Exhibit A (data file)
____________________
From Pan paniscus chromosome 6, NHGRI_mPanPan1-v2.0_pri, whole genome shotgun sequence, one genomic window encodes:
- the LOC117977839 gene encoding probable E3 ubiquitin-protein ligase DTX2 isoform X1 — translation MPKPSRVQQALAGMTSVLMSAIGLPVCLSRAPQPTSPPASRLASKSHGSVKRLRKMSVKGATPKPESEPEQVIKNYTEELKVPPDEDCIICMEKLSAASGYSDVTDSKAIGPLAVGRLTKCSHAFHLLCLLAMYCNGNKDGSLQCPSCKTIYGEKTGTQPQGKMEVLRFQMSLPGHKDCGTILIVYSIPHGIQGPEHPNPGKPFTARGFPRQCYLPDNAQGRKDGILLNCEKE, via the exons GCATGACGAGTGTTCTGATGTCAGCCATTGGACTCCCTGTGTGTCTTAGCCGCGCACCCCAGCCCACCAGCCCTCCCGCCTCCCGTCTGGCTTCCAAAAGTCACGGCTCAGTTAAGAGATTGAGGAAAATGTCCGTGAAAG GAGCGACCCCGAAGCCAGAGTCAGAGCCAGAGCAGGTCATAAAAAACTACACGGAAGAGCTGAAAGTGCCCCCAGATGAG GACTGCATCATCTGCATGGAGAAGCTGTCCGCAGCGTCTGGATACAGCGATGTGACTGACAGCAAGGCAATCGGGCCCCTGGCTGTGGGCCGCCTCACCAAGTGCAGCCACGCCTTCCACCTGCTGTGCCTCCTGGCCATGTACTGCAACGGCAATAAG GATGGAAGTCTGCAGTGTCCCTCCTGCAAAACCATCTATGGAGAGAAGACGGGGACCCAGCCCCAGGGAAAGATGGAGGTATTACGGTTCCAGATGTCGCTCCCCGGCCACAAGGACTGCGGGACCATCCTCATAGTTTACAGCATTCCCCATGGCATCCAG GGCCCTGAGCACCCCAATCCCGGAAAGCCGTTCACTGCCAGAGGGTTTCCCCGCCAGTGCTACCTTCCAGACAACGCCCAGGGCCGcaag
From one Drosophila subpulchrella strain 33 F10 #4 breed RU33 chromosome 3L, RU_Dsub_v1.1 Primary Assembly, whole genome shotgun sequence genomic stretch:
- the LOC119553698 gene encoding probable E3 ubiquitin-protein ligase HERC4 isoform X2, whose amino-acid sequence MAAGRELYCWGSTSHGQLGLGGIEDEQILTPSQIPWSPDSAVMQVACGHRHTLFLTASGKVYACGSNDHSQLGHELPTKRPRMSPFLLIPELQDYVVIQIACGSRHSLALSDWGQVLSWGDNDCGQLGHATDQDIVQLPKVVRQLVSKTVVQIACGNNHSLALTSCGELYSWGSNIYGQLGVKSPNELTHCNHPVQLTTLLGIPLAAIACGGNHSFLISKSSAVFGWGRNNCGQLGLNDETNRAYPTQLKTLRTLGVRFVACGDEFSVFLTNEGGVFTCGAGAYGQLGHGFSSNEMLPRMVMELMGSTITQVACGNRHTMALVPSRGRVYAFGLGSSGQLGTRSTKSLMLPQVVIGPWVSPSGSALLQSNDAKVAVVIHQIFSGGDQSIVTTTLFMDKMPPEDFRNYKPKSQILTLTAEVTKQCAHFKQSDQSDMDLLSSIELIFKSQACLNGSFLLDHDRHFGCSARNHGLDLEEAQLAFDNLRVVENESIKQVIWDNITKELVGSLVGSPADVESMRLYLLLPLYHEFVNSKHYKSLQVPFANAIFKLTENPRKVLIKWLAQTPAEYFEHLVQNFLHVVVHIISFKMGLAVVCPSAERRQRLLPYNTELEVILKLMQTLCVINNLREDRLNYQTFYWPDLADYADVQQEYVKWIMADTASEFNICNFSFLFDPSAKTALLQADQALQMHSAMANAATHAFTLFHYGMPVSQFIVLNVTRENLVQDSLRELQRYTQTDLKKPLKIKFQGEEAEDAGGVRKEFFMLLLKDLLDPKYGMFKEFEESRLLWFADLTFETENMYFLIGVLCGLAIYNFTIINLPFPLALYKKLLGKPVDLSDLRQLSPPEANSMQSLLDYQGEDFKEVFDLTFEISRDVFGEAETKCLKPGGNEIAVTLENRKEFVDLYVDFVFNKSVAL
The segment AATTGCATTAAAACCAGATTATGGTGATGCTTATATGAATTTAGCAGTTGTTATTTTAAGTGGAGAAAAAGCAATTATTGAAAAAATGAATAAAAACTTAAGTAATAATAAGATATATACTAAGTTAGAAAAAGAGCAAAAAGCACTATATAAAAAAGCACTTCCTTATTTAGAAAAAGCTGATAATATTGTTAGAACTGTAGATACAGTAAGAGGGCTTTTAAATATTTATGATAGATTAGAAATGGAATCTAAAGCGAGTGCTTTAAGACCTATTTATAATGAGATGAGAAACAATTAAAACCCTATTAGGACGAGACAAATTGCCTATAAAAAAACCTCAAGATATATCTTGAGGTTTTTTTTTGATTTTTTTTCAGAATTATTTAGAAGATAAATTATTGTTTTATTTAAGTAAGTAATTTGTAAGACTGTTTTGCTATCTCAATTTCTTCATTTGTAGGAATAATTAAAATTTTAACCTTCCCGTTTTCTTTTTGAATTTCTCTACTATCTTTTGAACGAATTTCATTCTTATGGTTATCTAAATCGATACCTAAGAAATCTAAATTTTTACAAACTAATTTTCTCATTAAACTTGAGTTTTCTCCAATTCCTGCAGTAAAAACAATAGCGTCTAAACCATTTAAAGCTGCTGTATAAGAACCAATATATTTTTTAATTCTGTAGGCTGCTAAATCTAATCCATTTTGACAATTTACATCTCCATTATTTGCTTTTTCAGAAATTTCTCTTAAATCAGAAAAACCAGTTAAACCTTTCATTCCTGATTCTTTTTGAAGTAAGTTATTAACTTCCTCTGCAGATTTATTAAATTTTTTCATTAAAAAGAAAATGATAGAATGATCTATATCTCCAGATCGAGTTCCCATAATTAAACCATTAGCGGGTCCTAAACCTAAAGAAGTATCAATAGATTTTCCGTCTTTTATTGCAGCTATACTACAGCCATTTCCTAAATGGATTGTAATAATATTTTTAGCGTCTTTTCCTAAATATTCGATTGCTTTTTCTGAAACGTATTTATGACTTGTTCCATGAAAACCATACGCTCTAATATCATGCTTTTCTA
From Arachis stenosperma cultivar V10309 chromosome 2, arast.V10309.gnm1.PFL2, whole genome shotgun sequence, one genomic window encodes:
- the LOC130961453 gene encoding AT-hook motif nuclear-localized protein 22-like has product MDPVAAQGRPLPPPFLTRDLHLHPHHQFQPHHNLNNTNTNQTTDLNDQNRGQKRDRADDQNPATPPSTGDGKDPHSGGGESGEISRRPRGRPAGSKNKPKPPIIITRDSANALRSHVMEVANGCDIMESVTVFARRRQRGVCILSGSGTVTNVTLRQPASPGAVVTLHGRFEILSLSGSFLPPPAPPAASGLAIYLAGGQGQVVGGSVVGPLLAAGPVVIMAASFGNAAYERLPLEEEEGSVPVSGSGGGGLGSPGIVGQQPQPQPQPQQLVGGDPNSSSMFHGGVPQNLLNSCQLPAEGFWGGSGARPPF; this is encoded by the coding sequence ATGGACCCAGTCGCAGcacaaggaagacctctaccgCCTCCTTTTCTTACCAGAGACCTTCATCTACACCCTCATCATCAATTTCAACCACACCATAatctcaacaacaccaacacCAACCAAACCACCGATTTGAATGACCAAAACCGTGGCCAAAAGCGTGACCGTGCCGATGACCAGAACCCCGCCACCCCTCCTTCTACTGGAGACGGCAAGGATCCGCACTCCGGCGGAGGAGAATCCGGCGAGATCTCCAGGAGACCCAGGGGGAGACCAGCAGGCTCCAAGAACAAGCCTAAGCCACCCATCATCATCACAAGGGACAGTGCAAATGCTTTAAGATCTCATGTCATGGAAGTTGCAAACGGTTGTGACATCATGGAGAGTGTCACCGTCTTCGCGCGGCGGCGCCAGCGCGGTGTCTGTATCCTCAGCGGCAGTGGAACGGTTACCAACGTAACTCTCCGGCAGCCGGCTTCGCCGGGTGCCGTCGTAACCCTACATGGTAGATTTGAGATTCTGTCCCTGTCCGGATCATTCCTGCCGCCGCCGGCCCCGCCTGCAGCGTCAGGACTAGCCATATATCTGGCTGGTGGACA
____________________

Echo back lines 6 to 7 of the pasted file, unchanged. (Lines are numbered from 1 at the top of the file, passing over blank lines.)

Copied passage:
From Arachis stenosperma cultivar V10309 chromosome 2, arast.V10309.gnm1.PFL2, whole genome shotgun sequence, one genomic window encodes:
- the LOC130961453 gene encoding AT-hook motif nuclear-localized protein 22-like has product MDPVAAQGRPLPPPFLTRDLHLHPHHQFQPHHNLNNTNTNQTTDLNDQNRGQKRDRADDQNPATPPSTGDGKDPHSGGGESGEISRRPRGRPAGSKNKPKPPIIITRDSANALRSHVMEVANGCDIMESVTVFARRRQRGVCILSGSGTVTNVTLRQPASPGAVVTLHGRFEILSLSGSFLPPPAPPAASGLAIYLAGGQGQVVGGSVVGPLLAAGPVVIMAASFGNAAYERLPLEEEEGSVPVSGSGGGGLGSPGIVGQQPQPQPQPQQLVGGDPNSSSMFHGGVPQNLLNSCQLPAEGFWGGSGARPPF; this is encoded by the coding sequence ATGGACCCAGTCGCAGcacaaggaagacctctaccgCCTCCTTTTCTTACCAGAGACCTTCATCTACACCCTCATCATCAATTTCAACCACACCATAatctcaacaacaccaacacCAACCAAACCACCGATTTGAATGACCAAAACCGTGGCCAAAAGCGTGACCGTGCCGATGACCAGAACCCCGCCACCCCTCCTTCTACTGGAGACGGCAAGGATCCGCACTCCGGCGGAGGAGAATCCGGCGAGATCTCCAGGAGACCCAGGGGGAGACCAGCAGGCTCCAAGAACAAGCCTAAGCCACCCATCATCATCACAAGGGACAGTGCAAATGCTTTAAGATCTCATGTCATGGAAGTTGCAAACGGTTGTGACATCATGGAGAGTGTCACCGTCTTCGCGCGGCGGCGCCAGCGCGGTGTCTGTATCCTCAGCGGCAGTGGAACGGTTACCAACGTAACTCTCCGGCAGCCGGCTTCGCCGGGTGCCGTCGTAACCCTACATGGTAGATTTGAGATTCTGTCCCTGTCCGGATCATTCCTGCCGCCGCCGGCCCCGCCTGCAGCGTCAGGACTAGCCATATATCTGGCTGGTGGACA